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  1. #1

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    Getting good negatives for van dyke

    I'm relatively new to film, having been shooting 4x5 B&W for only about a year now. I've really not been very systematic about exposure or development; I try to put the important shadows in zone III and highlights in zone VII or VIII during exposure, do some standard development, and fix the rest in printing. I have a couple of fantastic prints and a good number of not so hot ones.

    I've dabbled with van dyke but it's been very hit or miss for me. I want to start getting really serious about it (and perhaps move to other, more contrast-controlled processes like kallitype), but I need to get a handle on getting the right negatives first. I'm thinking of now making two exposures if I think I'll want both photo-paper and van dyke prints out of a shot, then using different developments for each.

    What kind of development should I go for? Any particular developer that's especially good for high contrast negatives with lots of nice subtle intermediate tonalities? Any development regime I should be following? Thus far I've been using ID-11 and more recently tried some Ilfosol S, with FP4+ and a bit of kodak HIE, rotary processing in a unicolour drum at about 10% less than the recommended times on the Massive Development Chart at digitaltruth, but like I said it's been very hit or miss.

    What do you do when you want a nice van dyke negative under sort of typical outdoor late afternoon / evening lighting?

    Is there a good comprehensive bible for alt processes? I'm sure I heard of one some time ago but can't remember the author / title.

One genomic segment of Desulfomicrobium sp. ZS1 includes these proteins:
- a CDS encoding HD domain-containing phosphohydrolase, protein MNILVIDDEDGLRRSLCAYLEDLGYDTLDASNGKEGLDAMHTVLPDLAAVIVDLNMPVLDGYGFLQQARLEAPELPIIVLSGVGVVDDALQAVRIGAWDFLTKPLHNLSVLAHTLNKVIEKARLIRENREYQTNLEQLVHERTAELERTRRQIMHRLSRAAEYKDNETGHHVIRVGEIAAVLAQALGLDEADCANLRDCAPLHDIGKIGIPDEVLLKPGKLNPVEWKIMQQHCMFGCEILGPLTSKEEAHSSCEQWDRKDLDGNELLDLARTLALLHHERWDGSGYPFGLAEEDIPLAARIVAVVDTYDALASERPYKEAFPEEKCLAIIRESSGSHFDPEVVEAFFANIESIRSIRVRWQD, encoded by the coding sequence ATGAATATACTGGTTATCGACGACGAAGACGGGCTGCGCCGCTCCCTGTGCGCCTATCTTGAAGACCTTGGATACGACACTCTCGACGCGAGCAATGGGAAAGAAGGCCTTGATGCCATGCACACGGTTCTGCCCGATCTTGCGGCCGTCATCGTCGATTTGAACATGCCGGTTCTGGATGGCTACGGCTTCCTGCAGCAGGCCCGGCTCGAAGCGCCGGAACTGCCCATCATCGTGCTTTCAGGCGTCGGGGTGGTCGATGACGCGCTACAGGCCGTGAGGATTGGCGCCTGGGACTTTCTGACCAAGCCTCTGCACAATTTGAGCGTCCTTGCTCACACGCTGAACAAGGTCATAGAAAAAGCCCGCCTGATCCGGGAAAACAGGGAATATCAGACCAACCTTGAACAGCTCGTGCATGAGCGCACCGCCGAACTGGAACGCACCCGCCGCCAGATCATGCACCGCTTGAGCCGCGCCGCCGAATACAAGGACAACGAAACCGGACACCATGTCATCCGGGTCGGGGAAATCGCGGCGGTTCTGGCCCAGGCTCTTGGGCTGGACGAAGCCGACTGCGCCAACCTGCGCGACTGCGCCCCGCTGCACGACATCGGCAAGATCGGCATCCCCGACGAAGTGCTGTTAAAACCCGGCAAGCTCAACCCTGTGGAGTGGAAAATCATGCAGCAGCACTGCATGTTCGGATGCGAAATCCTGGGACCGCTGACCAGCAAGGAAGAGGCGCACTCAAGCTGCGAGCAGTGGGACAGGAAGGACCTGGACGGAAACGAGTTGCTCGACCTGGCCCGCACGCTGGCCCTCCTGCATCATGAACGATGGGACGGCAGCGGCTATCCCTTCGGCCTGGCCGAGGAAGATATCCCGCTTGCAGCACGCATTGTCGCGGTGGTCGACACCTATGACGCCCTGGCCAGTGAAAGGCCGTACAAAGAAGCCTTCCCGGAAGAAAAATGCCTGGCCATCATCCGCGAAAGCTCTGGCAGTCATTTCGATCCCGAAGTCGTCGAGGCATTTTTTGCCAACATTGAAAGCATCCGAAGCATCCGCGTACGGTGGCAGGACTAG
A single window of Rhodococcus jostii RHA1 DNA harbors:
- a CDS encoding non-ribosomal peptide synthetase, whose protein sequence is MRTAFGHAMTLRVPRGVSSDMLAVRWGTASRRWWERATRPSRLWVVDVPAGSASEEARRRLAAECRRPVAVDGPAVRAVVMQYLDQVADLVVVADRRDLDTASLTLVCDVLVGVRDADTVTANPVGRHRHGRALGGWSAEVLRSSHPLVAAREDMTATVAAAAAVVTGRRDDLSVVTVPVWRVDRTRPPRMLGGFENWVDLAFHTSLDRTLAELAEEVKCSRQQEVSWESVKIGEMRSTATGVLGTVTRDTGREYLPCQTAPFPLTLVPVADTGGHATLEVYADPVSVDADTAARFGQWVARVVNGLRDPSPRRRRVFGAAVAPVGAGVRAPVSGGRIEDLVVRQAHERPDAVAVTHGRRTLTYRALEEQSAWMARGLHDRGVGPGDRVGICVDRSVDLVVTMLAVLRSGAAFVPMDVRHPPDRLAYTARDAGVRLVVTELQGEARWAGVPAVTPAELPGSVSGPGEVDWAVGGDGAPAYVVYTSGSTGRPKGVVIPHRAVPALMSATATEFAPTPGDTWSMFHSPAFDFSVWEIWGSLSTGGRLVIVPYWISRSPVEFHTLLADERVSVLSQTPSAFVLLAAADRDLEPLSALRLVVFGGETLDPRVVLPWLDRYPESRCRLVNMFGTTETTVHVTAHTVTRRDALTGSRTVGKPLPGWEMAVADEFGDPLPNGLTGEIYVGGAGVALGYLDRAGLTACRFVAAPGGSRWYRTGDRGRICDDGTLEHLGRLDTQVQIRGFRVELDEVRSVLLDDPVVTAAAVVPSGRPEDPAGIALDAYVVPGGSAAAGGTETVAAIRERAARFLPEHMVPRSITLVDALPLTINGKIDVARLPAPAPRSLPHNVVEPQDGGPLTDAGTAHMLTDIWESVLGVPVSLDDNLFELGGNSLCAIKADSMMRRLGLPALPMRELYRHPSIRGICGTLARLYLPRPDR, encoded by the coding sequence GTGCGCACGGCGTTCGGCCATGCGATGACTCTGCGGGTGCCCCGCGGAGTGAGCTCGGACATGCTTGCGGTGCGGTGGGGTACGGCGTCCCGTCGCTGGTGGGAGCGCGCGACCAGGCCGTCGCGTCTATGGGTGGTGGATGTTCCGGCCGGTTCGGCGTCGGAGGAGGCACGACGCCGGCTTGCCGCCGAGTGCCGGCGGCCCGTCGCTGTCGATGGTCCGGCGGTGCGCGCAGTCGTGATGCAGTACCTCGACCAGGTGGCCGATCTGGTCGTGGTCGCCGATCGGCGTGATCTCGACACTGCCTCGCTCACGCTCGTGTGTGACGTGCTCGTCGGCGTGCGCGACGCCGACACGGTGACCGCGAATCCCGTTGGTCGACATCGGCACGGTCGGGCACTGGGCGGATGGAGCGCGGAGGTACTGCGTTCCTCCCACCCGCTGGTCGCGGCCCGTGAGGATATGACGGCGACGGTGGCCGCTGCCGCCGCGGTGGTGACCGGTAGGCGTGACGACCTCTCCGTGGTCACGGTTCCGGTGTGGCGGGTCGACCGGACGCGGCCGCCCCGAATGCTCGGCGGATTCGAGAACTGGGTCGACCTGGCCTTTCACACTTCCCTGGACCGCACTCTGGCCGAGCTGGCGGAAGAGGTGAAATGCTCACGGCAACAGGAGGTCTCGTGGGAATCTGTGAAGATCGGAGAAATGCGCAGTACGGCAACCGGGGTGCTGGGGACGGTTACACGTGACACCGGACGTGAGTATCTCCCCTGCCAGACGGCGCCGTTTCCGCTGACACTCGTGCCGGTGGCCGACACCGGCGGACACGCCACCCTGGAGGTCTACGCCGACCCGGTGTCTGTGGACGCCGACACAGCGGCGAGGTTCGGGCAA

Last edited by walter23; 10-06-2007 at 11:45 PM. Click to view previous post history.
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  2. #2
    ann
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    i can only share what works for me.

    We ran several test and determine that a +1N development for HP5 in Pryocat HD semi-stand works very well and quite easy to print.

    The EI rating for this film is 200
    Last edited by ann; 10-07-2007 at 12:08 PM. Click to view previous post history. Reason: addition infor
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  3. #3
    Jim Noel's Avatar
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    You need to start with a film in the 100-125 or lower ASA range. This alone will increase contrast. Then begin by increasing the development time by 40-50%. This will get you into the ballpark. When you really get serious about this you need to determine the EI (exposure index) for your particular film>developer>paper or process.
    I also like Pyrocat HD+ for my alt process negatives, but I don't use stand or semi-stand development.
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  4. #4

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    Can you use rotary processing with pyrocat? It's my preferred method due to the lower chemistry volumes. If not, what do you use? Inversion / manual agitation?
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  5. #5

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    Quote Originally Posted by Jim Noel View Post